The school district investment staff, the investment staff supervisors, and the school board should adhere to the prudent person standard in managing and governing the school district’s investment program. The Public Funds Investment Act includes the prudent person standard of care in its provisions (see Chapter 2256.006, Government Code).

Relationships with Investment Providers
Competitive selection of investment providers should be instituted. Where or not a formal selection process, such as a Request for Proposal (RFP) is used, the criteria and method of selection for an investment provider should be documented by the school district.

Depository law governs the selection of the depository bank but not necessarily the placement of certificates of deposit.

The Public Funds Investment Act has extensive disclosure requirements for investment pools and mutual funds. Investment pools and mutual funds (but not money market mutual funds) are required by law to be rated. These investments should also be reviewed for consistency with the approved school district investment policy and strategy.

The 1997 amendments to the Public Funds Investment Act require that brokers be approved and reviewed annually by either the governing body or the investment committee designated in the school district investment policy.

Reporting Requirements in the Public Funds Investment Act
Reporting requirements in the Public Funds Investment Act require reports that provide oversight of the school district investment program and communicate the investment program’s results to the school board, community and other interested parties. In addition the reports can demonstrate the performance of the school district’s investment program.

The elements of the required reports must include a summary statement of each pooled fund group prepared in compliance with Generally Accepted Accounting Principles (GAAP). Fully accrued interest must also be included.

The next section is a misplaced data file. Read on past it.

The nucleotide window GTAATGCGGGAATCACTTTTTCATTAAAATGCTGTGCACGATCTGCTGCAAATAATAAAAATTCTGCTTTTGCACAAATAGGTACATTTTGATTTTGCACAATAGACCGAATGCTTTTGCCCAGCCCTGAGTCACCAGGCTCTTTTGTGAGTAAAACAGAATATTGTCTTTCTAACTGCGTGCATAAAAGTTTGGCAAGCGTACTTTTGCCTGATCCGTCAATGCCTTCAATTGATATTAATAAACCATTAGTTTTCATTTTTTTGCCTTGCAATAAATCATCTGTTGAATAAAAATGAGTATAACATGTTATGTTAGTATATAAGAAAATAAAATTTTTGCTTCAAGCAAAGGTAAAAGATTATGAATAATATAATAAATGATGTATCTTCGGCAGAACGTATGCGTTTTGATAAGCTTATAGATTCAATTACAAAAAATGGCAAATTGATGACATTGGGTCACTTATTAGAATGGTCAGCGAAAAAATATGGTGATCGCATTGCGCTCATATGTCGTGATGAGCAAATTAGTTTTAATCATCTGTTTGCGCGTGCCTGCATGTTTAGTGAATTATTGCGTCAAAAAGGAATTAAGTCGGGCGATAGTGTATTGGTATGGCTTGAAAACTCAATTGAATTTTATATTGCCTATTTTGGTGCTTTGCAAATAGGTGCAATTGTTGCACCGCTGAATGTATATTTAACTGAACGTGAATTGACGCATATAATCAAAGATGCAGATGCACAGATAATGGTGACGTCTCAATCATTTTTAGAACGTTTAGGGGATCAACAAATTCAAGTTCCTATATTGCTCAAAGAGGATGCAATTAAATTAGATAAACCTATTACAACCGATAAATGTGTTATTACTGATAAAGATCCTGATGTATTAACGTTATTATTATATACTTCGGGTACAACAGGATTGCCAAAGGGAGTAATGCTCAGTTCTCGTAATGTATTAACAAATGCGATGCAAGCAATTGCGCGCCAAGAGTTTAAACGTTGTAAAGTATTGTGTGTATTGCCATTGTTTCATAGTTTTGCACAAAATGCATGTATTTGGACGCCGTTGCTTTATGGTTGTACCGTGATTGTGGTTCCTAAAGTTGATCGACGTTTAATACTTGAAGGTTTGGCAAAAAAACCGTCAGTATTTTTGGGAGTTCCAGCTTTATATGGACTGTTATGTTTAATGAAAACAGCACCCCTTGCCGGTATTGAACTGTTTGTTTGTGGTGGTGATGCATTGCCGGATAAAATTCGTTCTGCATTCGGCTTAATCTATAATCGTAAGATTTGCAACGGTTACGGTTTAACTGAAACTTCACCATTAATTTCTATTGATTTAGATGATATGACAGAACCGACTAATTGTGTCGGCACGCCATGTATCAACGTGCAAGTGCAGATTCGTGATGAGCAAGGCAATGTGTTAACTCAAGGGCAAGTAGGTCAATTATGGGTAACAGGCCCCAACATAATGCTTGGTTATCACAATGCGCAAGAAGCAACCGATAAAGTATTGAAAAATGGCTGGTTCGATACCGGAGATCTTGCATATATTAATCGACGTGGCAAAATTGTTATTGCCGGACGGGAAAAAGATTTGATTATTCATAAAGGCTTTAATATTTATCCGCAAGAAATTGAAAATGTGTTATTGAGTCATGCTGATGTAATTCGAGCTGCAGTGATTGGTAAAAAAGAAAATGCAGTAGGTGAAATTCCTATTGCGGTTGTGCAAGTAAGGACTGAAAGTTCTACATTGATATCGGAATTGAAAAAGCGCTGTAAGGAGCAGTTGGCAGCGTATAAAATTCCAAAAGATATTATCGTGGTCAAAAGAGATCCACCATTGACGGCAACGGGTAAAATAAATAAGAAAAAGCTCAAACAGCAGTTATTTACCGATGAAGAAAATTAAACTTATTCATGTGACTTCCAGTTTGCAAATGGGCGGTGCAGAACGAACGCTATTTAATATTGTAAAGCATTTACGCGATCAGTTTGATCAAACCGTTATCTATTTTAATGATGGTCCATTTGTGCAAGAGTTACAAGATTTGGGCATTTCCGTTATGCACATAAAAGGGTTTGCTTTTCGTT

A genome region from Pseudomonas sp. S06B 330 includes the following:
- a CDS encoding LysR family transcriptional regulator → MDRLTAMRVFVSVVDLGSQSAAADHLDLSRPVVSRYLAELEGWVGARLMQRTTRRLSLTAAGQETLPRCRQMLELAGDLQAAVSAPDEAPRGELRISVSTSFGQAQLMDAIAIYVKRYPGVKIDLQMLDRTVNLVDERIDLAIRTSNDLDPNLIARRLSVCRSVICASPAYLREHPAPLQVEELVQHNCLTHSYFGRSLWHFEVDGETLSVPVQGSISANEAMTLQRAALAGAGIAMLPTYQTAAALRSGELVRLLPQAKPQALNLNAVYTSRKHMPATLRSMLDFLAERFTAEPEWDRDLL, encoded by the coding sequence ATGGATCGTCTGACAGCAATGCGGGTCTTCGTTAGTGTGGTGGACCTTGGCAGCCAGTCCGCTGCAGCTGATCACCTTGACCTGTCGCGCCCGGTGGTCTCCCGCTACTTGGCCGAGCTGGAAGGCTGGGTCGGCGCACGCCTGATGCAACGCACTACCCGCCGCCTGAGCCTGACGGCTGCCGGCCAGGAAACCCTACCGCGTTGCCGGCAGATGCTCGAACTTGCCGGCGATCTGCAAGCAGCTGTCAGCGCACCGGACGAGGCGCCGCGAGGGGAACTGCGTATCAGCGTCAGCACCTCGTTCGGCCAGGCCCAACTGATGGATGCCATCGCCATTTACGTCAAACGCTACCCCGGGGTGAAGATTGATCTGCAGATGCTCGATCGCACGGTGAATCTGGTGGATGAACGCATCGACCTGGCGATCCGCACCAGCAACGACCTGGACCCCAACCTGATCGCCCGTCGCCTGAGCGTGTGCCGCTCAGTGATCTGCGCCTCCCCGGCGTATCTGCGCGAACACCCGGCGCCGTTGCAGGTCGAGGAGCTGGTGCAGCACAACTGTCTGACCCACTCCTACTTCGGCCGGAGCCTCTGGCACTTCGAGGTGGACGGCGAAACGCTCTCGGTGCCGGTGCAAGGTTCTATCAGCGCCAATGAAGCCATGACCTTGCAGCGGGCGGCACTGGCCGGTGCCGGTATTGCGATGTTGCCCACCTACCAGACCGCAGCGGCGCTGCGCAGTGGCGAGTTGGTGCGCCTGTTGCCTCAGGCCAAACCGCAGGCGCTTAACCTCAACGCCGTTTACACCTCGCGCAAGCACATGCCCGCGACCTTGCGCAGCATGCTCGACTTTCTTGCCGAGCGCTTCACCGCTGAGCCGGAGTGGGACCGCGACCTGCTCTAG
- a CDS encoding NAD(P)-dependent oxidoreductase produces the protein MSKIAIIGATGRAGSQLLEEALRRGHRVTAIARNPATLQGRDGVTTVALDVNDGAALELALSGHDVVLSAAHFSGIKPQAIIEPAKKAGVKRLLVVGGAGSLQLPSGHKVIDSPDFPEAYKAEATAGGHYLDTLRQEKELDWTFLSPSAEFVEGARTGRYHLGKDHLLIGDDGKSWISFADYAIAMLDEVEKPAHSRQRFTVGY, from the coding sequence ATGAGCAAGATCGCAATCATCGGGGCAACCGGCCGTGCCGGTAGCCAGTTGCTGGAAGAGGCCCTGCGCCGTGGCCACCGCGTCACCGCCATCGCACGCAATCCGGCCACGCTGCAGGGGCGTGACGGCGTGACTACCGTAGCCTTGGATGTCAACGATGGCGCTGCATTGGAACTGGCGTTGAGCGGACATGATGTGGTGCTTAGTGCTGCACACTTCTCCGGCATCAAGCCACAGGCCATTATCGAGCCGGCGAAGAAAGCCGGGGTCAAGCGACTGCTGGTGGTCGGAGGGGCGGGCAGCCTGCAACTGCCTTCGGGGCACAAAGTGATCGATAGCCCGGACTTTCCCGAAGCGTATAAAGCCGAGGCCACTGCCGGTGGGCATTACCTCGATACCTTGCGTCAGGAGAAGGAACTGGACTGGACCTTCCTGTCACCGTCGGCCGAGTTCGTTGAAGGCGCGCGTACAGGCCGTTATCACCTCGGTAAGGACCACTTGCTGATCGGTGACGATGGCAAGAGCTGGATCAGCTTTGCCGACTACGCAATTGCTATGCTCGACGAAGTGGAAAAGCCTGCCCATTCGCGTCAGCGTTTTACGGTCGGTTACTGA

The Annual Compliance Audit Checklist
The annual compliance audit checklist must contain the following:
  • Presence of an approved investment policy and documentation of the governing body’s annual review.
  • Designation of investment officers by the governing body and verification that such designation is current.
  • Confirmation that the training requirements have been met through an independent source approved either by the governing body or the designated investment committee.
  • Presence of quarterly reports with all the required elements. The reports must be annually reviewed by an independent auditor unless the investment portfolio contains only certain investments (as specified in law).
  • Documentation of internal controls through adherence to the school district investment policy, strategy, and any written procedures. Copies of all current contracts/disclosure documents should be on file. Investment ownership and collateral interest should also be examined.
  • Presence of a "written instrument" signed by a qualified representative of a bank, pool, or brokerage firm. Presence of a brokers’ list approved either by the governing body or the designated investment committee.
  • Demonstration that interest from internally pooled funds is distributed fairly.